Have you ever felt so inflated after a meal that you’d do just about anything to find relief? A swollen, bloated abdomen can make your whole body feel heavy and weigh down your mood. While there are many smart strategies for preventing bloating, sometimes it happens, and you just want to feel better fast.
What causes bloating?
You might have noticed that your midsection is blowing up more often. Among the reasons that bloating occurs, one important factor is age. “Seniors are predisposed to digestive issues due to diet, lack of activity and insufficient digestive enzymes," explains Sherry Torkos, author of The Canadian Encyclopedia of Natural Medicine. “Drugs that cause side effects of slowing gastric motility further exacerbate this,” she adds.
Uncomfortable bloat could come from several issues, or a combination of them, including a lack of fiber in your diet, irritable bowel syndrome (IBS), a food intolerance or small intestine bacterial overgrowth (SIBO) or a serious condition such as colon cancer. Assuming you’ve gotten the clear from a colonoscopy — recommended starting at age 45 — it is likely that your symptoms come from constipation, one of the main reasons many people experience gas and bloating.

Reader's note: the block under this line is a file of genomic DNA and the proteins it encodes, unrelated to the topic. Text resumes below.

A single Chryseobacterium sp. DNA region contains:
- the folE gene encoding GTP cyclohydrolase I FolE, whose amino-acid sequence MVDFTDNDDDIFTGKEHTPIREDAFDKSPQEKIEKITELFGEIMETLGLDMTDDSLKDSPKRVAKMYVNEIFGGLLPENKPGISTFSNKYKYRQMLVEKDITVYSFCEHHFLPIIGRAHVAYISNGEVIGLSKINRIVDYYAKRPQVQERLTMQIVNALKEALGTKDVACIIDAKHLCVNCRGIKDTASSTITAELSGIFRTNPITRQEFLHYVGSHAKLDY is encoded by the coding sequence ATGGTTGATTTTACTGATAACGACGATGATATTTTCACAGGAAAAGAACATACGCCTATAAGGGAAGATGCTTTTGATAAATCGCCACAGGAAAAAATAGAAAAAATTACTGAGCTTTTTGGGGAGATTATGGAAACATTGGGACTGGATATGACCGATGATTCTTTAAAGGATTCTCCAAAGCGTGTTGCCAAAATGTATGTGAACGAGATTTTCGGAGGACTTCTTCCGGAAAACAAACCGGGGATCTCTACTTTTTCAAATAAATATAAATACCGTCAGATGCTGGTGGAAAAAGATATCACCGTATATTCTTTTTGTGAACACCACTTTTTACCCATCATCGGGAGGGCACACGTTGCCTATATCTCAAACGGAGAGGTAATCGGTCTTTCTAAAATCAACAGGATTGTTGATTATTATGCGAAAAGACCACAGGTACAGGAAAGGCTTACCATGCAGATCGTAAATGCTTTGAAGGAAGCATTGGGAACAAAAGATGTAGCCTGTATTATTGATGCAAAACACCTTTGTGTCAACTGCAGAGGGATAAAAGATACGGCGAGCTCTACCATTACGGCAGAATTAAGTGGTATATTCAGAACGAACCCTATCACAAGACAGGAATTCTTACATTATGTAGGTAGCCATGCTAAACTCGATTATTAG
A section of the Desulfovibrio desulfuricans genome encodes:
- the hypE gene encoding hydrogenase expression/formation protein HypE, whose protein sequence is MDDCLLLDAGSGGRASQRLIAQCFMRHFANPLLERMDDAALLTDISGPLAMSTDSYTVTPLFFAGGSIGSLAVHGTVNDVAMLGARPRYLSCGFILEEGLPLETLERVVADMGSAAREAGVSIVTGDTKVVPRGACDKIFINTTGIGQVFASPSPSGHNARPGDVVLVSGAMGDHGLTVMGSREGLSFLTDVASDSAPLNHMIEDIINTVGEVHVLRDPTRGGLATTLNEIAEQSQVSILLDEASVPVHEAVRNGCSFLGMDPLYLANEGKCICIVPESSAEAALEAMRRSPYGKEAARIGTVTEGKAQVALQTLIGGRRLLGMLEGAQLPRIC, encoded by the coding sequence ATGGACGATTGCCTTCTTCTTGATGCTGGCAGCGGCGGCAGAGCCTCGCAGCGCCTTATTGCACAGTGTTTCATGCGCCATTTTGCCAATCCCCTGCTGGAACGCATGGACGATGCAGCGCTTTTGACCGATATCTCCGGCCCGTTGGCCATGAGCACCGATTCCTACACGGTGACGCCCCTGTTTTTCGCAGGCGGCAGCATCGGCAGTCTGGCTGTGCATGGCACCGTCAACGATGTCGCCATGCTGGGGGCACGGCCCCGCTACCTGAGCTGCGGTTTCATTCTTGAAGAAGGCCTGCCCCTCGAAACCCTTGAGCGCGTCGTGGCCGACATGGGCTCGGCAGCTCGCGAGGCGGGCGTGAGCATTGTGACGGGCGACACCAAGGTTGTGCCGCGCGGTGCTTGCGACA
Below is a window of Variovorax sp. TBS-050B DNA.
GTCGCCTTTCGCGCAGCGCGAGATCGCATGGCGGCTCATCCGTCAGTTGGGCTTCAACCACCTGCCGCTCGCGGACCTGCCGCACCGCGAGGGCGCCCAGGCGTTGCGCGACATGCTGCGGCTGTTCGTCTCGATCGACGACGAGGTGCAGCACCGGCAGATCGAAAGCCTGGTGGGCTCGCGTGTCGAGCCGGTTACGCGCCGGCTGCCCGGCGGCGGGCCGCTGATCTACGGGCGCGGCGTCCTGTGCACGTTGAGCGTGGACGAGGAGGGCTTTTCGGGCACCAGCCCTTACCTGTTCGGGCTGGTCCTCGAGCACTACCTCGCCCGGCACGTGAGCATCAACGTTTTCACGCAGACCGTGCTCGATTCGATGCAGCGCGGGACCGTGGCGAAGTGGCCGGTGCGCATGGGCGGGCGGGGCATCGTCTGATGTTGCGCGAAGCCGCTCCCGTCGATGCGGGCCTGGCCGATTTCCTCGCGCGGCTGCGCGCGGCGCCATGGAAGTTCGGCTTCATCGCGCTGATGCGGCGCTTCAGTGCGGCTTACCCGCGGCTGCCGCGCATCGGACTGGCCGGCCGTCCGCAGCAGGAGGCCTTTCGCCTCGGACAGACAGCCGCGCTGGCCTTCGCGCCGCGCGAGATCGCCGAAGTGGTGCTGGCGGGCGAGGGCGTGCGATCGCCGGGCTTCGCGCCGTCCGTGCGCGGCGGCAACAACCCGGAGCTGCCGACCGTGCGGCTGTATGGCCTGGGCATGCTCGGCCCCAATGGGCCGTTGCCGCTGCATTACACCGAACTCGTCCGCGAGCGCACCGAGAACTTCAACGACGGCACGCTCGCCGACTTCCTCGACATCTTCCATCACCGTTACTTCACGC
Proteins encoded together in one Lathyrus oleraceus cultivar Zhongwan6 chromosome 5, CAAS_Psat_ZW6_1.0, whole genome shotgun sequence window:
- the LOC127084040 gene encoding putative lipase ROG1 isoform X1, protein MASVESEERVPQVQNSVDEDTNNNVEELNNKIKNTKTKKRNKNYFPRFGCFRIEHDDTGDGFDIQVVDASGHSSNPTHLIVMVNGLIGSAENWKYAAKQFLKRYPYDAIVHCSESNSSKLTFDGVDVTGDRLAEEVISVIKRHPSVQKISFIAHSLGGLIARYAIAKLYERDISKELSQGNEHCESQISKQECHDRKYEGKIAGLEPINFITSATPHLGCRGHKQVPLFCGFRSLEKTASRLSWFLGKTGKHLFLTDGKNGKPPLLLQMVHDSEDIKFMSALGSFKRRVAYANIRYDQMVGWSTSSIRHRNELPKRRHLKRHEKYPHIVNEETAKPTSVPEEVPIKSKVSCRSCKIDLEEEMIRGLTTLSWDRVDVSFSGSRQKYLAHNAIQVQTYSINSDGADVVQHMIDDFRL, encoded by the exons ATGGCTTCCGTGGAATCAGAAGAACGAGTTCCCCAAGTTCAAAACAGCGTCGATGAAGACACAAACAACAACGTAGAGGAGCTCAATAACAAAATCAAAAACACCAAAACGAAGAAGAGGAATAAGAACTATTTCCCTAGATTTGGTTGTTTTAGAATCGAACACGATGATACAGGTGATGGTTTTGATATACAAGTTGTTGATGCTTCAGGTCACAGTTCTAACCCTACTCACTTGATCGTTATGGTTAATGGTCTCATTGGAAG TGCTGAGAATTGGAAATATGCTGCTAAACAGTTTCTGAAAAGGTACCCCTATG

There are also many foods that can trigger bloating. Dairy products, broccoli, beans, lentils and other high-fiber foods, artificial sweeteners and carbonated drinks are just a few examples.
Bloating is a common symptom, says Amy Bragagnini, a registered dietitian and spokesperson for the Academy of Nutrition and Dietetics. But that doesn’t mean there are always common roads to relief. Finding the right way to relief is personal, she says; “what works for one might not work for another.”
Which anti-bloat tips work best for you?
It is important to have a few strategies to relieve gas and bloating and improve digestion. What’s more, helping yourself find a successful solution can be especially gratifying. “I teach breathing and mindfulness to patients to help regulate the brain-gut connection,” says Suzanne Smith, a nurse practitioner who works alongside gastroenterologists and dietitians within UCLA’s Integrative Digestive Health & Wellness program. She explains that these are “supportive measures that can offer empowerment to the patient in real time.” When we feel a sense of control over something, our nervous systems relax, she says.
Here are 11 ways that can help relieve bloating.
1. Take a walk
A few minutes of low-impact exercise, like walking, can help your body digest and expel extra air, Torkos explains. Walking helps to strengthen muscles in the gut and stimulates the movement of waste through the colon. You don't need to exercise for long — a 10- to 15-minute walk is sufficient, Smith adds. A study published in Gastroenterology and Hepatology From Bed to Bench concluded that short-term physical activity could be effective in relieving abdominal bloating symptoms.